It’s not how it used to be. It never was.
The Western Flyover went down quick. Built to ease traffic around Riverview Park, it had, in recent times, become a run-down eyesore. The park—where so many Chicago children rode roller coasters, ate cotton candy, went on first dates—was bulldozed and gone fifty years back when the wreckers came.
I watch the machines whacking away at the concrete of the pockmarked bridge until the rebar sticks out all over like frayed nerve endings. A small crowd gathers to gawk. A fat man shimmies up a nearby light-pole and furiously snaps photos.
I stand back a bit, closer to the Marathon station, where American United Taxi used to be. In a year, this gas station will be gone. The building across the street where the Chicago Dispatcher cabbie newspaper and a greasy spoon called the Point was is now an empty lot behind a chainlink fence. As each structure disappears, bits and pieces of my history follow. What’s left of these places is mutable and grows fuzzier each time I remember. Without the buildings as proof, the time I spent in them feels made up.
The Old Style sign swinging at all hours against the whipping wind doesn’t say ZIMNE PIWO like so many around Chicago. Just BLUE LIGHT. The bar stands where the northern end of the overpass used to be. A typical Chicago two-story building with an apartment upstairs and a business at street level.
The Blue Light was a corner bar in the middle of a block.
After 9/11 the jukebox was full of America-will-put-a-boot-in-your-ass songs. But they would’ve been on there even if the Twin Towers still stood.
The Blue Light was a dump. The kind of place where promotional Budweiser ads hang dusty and fraying decades after the beer reps dropped them off. Years after what they advertised was no longer on the market. These posters were the decor because the owners didn’t care about what their bar looked like and because they were free decoration.
But the day I watch the overpass come down, the Blue Light is no longer that Blue Light. There is now a big picture window and exposed brick walls inside. The bar is now along the north wall of the room rather than the south the way it was in my day. Also, many flatscreen TVs. Peering in, it’s clear it’s been out of business for some time. I haven’t been inside since long before Sharon and Kenny sold it. I think back a few years to when I dropped off a couple here in my cab. They were fighting the whole way. She started flirting with me, asking if I’d park the cab and go in with her. She was doing it to piss off her boyfriend, but it came off as a perfect example of what the Blue Light had always been: a dark place where men and women go to treat each other badly. I did my best to soothe the guy’s ego as I let the couple out into the oversized mitts of the gorilla guarding the door. This was definitely not my Blue Light. Sharon and Kenny were way too cheap to hire a bouncer.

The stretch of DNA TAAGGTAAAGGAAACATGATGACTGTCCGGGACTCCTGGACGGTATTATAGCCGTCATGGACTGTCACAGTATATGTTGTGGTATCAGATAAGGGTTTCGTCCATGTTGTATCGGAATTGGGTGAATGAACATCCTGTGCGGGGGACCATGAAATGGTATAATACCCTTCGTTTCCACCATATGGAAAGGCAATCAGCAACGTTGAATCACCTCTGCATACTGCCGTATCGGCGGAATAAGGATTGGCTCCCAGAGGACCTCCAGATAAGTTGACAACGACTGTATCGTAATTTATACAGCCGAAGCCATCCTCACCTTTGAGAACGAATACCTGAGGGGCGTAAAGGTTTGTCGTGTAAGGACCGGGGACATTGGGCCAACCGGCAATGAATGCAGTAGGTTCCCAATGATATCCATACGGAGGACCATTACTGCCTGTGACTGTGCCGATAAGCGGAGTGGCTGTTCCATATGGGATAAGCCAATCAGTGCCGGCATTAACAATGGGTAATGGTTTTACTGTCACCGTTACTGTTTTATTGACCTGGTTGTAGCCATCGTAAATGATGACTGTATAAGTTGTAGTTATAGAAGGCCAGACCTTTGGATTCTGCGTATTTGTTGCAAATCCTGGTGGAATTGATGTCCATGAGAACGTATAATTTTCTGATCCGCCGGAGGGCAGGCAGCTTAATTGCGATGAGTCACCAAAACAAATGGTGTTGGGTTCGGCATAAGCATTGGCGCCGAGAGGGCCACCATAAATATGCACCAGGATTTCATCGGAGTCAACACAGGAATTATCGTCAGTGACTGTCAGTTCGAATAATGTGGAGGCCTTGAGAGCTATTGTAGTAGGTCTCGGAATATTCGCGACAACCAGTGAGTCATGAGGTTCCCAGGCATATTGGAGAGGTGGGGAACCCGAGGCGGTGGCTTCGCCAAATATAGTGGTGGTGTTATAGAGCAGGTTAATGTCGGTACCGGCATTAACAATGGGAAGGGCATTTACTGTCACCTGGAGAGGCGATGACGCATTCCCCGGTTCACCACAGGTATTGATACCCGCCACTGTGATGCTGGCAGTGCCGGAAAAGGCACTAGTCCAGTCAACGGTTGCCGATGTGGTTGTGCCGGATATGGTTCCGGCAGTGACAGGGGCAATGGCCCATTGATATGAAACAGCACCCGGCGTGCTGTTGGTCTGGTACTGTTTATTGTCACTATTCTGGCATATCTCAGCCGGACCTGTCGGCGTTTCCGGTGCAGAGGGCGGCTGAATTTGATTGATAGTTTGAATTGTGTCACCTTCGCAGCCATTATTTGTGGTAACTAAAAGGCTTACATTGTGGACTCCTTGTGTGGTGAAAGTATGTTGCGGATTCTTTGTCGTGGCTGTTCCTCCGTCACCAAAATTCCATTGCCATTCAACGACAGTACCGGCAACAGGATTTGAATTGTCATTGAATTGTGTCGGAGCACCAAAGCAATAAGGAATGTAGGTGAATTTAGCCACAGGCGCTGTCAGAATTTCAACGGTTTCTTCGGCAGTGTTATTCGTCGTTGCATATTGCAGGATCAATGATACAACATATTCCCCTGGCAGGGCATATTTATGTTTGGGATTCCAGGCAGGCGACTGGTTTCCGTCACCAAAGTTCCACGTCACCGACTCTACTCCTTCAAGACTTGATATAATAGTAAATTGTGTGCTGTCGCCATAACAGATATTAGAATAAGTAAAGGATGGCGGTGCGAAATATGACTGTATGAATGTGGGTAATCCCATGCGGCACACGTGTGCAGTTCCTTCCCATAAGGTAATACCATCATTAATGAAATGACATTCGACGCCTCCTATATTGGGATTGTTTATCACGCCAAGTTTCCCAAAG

—I got lead in my pencil but no one to write to.
The punchline of Wes’s favorite Viagra joke. He tells it every time. I’m thankful to pretend to laugh because it’s one of the few in Wes’s repertoire which doesn’t involve the word nigger.
Wes is built like a fire hydrant. A squat bald man who fancies himself a real cut-up. He’s a doorman at a big apartment building. When he isn’t bitching about the rich people who live there, he’s ragging on his coworkers—all worthless niggers according to Wes. A couple hours and a dozen Miller Lites in, he gets weepy, asks if I ever met Gayle—his dead ex-wife.
Wes is my favorite regular at the Blue Light.
I turn away from the bar’s darkened façade to where the overpass used to end. I can see across Western Avenue now to the sprawling cop station across the street. When I worked here, I’d listen for car and motorcycle engines idling, then cutting out, as regulars parked underneath the ramp.
I see Timmy the Cabbie’s American United Crown Vic left angled while every other car is perpendicular to the roadway. He’s inside trying to mooch a dollar stein of Old Style off Wes or Bill or one of the others. Timmy’s face is scuffed and scratched like he’d used it to screech to a halt outside the bar to save the cab’s brakes.
I see Bill’s behemoth of a Harley. Tassles, detailing, storage racks and all. Hard to believe it never collapsed under that mountain of a man after he walked out of the bar, a case of Miller Lite augmenting his prodigious gut.
Sue’s out there, her SUV idling as she talks on her cell. She’s still in her Wrigley garb. She’ll run inside in a minute or two, breathless, ready to get behind the bar, or sit and drink with her girlfriends if it’s her night off.
Tommy used to sleep in the underpass sometimes. I see him out there near closing time, waiting to come in to mop the floors in exchange for bottomless Old Style. Tommy was the first one I got to know at the Blue Light after Sharon.
I see the shithead I cut off earlier in the night loitering in the shadows, waiting for me to come out after I’ve thrown away the empties. Does he have a gun? A knife? A bunch of his deadbeat pals posseed up to kick my ass?
I knew about Riverview Park long before I got to Chicago. I read about it in a book. It’s where Lefty Bicek takes Steffi on their date, before leaving her in a basement to get gang-raped by guys he’s known all his life.
Now there’s a cop station and a strip mall where the park used to be. Cops came into the Blue Light and put their service weapons on the bar before ordering frosty mugs of Old Style. I wonder if they kept coming once it changed hands and the flatscreen TVs were installed. I have no idea what kind of bar it became, but I doubt it was one where it was okay to put a gun down next to your drink.
All that was twenty years ago. Now I work at a different bar across town.
My life is totally different.